AIAA / NASA Conference, May 7-9, 1975_, p. 137-149.  Edited by
Jerry Grey.  American Institute of Aeronautics and Astronautics,
1977.

Hill, Paul R.; and Schnitzer, Emanuel.  "Rotating Manned Space
Stations."  _Astronautics_, vol. 7, no. 9, p. 14-18, September
1962.  American Rocket Society.

Stone, Ralph W.  "An Overview of Artificial Gravity."  _Fifth
Symposium on the Role of the Vestibular Organs in Space
Exploration_, p. 23-33.  NASA Scientific and Technical
Information Division, 1973.  Special Publication 115: proceedings
of a symposium held in 1970.

--

Ted Hall     <twhall@cuhk.edu.hk>

```

```From: henry@spsystems.net (Henry Spencer)
Newsgroups: sci.space.science
Subject: Re: How calculate spin velocity to achive artificial gravity?
Date: Wed, 24 Jun 1998 14:48:49 GMT

In article <358FE6A7.620EF446@elec.canterbury.ac.nz>,
Robert Lynn  <lynnrg@elec.canterbury.ac.nz> wrote:
>> Note that rotation causes various complications, and there is some doubt
>> about just how high a rotation rate people can tolerate without problems.
>> If you want it to be unquestionably okay, about 1 RPM is tops...
>
>I am surprised that a human can even detect a rotation of 1 RPM, 1 RPM
>implies a radius of about 894m for 1g, 4 RPM implies 56m.  Both of which
>seem pretty damned big.  From my experience of amusement park rides I
>would have said that a couple of meters would be big enough...

Remember, in an amusement-park ride you are generally strapped in and
nearly motionless.  The trouble with rotation comes when you start moving
around, and your inner ear and your eyes start giving slightly different
reports.  The motion sensors in your inner ear are pretty good.

>Are you sure you don't mean 1 Hz (RPS).

Quite sure.

>Even at very high rotational rates I am sure that people could
>acclimitise...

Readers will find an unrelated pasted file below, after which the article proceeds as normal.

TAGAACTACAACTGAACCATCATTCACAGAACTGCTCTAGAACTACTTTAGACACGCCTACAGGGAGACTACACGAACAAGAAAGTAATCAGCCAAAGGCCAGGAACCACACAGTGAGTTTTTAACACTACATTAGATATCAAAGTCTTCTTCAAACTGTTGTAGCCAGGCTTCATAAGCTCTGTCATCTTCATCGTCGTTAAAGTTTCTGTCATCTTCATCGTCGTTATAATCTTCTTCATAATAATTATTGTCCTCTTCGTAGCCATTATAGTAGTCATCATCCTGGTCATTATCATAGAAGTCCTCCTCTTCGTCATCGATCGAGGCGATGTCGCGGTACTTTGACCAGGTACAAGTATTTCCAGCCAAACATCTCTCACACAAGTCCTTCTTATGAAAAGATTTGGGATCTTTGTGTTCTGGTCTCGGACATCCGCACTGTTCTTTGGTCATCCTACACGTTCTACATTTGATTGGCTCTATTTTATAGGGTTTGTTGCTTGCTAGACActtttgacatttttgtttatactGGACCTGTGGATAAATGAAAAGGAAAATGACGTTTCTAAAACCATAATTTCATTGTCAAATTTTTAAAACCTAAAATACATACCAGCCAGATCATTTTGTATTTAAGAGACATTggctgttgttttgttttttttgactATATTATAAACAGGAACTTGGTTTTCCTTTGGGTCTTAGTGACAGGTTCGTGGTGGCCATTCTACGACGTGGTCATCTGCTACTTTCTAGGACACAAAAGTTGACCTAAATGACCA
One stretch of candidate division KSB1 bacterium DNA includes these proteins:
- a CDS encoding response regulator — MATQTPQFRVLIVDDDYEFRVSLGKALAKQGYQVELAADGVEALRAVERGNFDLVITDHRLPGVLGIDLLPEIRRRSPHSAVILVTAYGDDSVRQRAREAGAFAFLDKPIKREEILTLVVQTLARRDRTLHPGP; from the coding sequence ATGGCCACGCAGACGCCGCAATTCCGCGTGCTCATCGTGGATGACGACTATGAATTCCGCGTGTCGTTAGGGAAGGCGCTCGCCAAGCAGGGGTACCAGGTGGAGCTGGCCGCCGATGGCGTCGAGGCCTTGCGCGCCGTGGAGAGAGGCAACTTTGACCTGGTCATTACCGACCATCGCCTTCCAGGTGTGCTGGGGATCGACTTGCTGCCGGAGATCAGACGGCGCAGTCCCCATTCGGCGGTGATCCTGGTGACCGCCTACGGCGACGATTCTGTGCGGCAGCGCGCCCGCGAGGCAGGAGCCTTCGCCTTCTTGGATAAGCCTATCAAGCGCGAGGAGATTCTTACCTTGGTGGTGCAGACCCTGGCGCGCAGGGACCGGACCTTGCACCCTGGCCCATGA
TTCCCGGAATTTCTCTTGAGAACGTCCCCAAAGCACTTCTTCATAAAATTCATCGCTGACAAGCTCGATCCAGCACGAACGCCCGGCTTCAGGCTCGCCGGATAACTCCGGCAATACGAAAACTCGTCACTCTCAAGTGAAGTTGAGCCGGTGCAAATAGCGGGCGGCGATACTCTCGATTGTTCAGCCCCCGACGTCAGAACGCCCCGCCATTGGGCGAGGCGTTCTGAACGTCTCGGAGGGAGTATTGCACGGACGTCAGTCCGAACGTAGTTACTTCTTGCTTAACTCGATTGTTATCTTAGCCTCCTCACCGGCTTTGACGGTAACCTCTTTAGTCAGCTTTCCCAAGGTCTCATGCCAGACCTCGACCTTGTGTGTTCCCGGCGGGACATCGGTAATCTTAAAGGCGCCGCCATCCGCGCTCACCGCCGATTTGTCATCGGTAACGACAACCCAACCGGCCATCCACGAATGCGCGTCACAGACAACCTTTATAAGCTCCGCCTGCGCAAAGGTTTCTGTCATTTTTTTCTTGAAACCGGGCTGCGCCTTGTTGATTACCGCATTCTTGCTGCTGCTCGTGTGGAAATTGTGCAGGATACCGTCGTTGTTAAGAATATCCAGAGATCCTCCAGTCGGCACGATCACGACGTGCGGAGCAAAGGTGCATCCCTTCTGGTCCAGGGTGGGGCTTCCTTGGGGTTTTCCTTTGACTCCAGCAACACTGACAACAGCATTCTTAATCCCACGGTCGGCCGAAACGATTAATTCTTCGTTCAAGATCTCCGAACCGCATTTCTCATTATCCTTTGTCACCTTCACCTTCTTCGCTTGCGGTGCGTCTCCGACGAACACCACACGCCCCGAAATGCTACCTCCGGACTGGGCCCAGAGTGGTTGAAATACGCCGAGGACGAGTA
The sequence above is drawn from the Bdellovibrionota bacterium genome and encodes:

Sorry, wrong -- it's been tried.  Experiments on Earth can't duplicate the
*exact* conditions of in-space artificial gravity, which is why I said
that there was some doubt about the details, but they give a rough
indication of what we can expect.  Nobody gets used to living at 10 RPM,
no matter how long they try.  At 5 RPM, some manage it.  At 3 RPM, almost
(but not quite) everybody can acclimatize, but it takes some time, so
you'd better not be going back and forth between rotating and non-rotating
sections a lot.
--
Being the last man on the Moon is a |  Henry Spencer   henry@spsystems.net
very dubious honor. -- Gene Cernan  |      (aka henry@zoo.toronto.edu)

```

```Newsgroups: sci.space.tech
From: henry@spsystems.net (Henry Spencer)
Subject: Re: Question about spinning space stations
Date: Wed, 3 Jan 2001 23:02:20 GMT

In article <Pine.GSO.4.10.10101031057130.21590-100000@ux11.cso.uiuc.edu>,
Robert Shimmin  <shimmin@students.uiuc.edu> wrote:
>I'm not contradicting, but that just doesn't make sense.  The body doesn't
>know, can't know, how fast it's being spun if you close the windows.

Sure it can, because it is *not* moving in a straight line.  The whole
point of spin for artificial gravity is, after all, that you *can* feel
the effect of the spin!  The artificial gravity is an obvious effect of
the spin, but there are others too.

You're correct in a narrow sense.  If your head is held absolutely rigid,
say in a clamp, there's no way it can tell.  But people in a space station
are going to want to move around... and that introduces complications like
Coriolis effects.  When you *turn* your head, suddenly the fact that the
station is spinning is highly relevant:  the fluid in your inner ear goes